updated 1/17/2007 12:06:51 PM ET 2007-01-17T17:06:51

A judge hearing an Islamic charity’s demand to be removed from the EU list of banned terrorist groups asked on Tuesday why it had not appealed against the Dutch court ruling that led to its being listed.

The Dutch office of the Al Aqsa Foundation, a group with alleged ties to the Palestinian militant group Hamas, argues that EU member states erred in not giving the reasons for their decision, depriving the group of a chance to defend itself.

At the European Court of Justice’s lower Court of First Instance, Al Aqsa’s lawyer said the ruling should be overturned for the same reason that the court last month annulled a decision to put an Iranian opposition group on the banned list.

“The right to a fair hearing has been violated,” Victor Koppe said at a hearing.

Savvas Papasavvas, one of three judges hearing the case, asked why Al Aqsa had not appealed against the original ruling by a Dutch court freezing Al Aqsa’s funds, on which the defense said the council of EU member states had based its decision.

“It does strike me as a bit odd, to tell you the truth ... that there was the possibility to appeal, but that it wasn’t done,” he said. “That doesn’t coincide with the thesis that ‘we did not know what this was all about.’”

Michael Bishop, representing the council of EU member states, said the council had not provided a detailed statement of reasons when placing the group on the banned list in 2003.

‘It must have been clear’
“But it must have been clear to them ... since they are advised by lawyers, what the basis for the council’s decision was.”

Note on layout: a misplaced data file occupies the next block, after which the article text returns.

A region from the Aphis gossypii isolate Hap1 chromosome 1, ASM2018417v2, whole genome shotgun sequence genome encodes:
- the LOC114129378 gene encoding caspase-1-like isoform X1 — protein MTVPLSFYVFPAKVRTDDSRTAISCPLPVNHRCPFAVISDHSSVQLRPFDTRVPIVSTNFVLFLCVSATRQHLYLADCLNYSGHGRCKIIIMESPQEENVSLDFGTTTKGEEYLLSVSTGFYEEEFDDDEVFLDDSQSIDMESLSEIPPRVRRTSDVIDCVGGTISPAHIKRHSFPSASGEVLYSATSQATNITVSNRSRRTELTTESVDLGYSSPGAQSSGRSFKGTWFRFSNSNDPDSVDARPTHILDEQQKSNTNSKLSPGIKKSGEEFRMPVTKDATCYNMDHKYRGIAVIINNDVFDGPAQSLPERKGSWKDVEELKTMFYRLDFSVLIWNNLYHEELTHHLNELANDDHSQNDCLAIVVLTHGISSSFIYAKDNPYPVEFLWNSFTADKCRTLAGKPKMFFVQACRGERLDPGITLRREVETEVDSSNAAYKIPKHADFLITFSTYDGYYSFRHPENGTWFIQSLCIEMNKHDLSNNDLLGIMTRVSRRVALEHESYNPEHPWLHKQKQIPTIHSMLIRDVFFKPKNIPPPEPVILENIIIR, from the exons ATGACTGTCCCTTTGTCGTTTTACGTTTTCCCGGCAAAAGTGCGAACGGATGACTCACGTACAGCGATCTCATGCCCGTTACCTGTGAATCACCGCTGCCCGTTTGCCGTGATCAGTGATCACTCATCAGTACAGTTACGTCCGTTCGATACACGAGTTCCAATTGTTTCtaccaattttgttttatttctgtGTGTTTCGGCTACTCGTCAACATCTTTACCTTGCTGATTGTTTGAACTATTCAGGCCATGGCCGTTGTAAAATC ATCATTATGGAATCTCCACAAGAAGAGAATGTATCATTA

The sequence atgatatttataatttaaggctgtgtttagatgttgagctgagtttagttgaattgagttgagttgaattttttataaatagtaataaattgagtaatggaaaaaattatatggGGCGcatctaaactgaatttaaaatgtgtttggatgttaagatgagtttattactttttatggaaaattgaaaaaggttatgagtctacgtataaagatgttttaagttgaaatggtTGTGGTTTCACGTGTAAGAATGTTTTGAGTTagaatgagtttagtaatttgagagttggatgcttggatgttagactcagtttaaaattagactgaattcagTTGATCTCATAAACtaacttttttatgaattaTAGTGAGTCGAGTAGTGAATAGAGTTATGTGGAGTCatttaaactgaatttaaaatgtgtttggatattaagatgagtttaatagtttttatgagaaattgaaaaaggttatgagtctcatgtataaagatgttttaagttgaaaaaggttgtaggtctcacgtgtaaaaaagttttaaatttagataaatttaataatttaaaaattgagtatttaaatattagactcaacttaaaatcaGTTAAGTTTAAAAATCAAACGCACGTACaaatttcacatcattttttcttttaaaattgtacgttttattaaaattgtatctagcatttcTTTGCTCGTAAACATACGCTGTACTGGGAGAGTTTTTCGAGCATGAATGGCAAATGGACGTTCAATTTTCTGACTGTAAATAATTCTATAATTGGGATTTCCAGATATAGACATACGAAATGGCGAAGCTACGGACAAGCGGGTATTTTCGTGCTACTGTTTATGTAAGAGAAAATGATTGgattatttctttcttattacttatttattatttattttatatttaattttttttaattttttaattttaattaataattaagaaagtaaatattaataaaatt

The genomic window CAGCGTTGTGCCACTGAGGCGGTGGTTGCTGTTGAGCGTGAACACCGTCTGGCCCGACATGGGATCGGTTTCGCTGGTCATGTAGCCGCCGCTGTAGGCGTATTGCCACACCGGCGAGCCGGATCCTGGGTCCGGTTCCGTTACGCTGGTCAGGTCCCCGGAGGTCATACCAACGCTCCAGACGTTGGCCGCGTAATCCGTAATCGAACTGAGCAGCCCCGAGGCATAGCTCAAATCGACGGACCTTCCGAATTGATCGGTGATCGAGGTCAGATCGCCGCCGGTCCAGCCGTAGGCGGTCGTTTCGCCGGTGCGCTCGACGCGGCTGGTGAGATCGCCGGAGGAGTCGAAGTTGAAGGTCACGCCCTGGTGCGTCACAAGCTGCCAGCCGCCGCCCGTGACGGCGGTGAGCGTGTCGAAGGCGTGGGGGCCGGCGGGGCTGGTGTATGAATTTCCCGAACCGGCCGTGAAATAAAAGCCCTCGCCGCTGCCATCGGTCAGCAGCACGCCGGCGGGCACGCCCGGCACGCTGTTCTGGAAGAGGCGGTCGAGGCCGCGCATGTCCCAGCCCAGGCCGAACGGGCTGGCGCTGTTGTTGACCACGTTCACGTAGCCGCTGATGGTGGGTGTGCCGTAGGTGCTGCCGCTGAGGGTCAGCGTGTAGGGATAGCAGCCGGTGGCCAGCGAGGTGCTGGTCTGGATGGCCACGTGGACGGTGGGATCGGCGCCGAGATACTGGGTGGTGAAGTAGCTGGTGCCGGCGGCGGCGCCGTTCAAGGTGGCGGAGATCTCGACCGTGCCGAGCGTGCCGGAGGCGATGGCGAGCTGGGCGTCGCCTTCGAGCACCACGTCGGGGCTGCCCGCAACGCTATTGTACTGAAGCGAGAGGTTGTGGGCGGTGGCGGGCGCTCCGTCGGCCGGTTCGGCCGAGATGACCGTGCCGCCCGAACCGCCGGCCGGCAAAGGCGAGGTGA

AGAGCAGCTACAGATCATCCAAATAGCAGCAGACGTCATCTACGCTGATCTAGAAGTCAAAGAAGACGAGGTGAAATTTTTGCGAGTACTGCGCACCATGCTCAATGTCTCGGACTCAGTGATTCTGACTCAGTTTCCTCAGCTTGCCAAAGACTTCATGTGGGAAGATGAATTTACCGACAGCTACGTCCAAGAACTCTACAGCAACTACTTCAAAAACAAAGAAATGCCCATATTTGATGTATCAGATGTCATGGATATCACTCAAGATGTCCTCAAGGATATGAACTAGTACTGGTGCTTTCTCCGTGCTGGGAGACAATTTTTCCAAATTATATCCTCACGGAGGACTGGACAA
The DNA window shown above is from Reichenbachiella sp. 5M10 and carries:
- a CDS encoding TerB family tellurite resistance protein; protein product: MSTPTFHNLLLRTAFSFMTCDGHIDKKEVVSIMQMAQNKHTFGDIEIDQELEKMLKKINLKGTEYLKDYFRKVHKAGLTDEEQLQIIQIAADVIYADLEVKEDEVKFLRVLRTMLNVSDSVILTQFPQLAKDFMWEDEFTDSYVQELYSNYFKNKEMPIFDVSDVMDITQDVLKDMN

A lawyer for the Dutch government said the judge who made the original ruling concluded, on the basis of an intelligence file, that funds from the group were going to finance terrorist activities via Hamas.

“The right to a fair trial was guaranteed and an appeal against the freezing of funds was possible, but Al Aqsa did not take the opportunity,” Corinna Vissels said.

Al Aqsa describes itself as a social welfare institution trying to improve the social and living conditions of Palestinians. It states that it has no political affiliations.

Another judge at the hearing expressed doubt over whether the Dutch ruling made clear that Al Aqsa was aware that funds would be used for criminal activity. “As far as I know there is no reference to knowledge,” Nicholas Forwood said.

A decision on the case is expected later in the year.

Last month, the court annulled a decision to ban the Iranian opposition group People’s Mujahideen on the grounds that the group was not given adequate reasons or a fair hearing, raising questions about the EU’s way of proceeding against other alleged terrorist groups.

The EU Council’s Secretariat said member states would consider an appeal and whether to keep the group on the banned list by making the same decision based on correct procedures.

On Thursday, the court will rule on a challenge to the EU’s inclusion of the Kurdistan Workers Party (PKK), a militant separatist group in Turkey, on the list of terrorist organizations.

Copyright 2012 Thomson Reuters. Click for restrictions.

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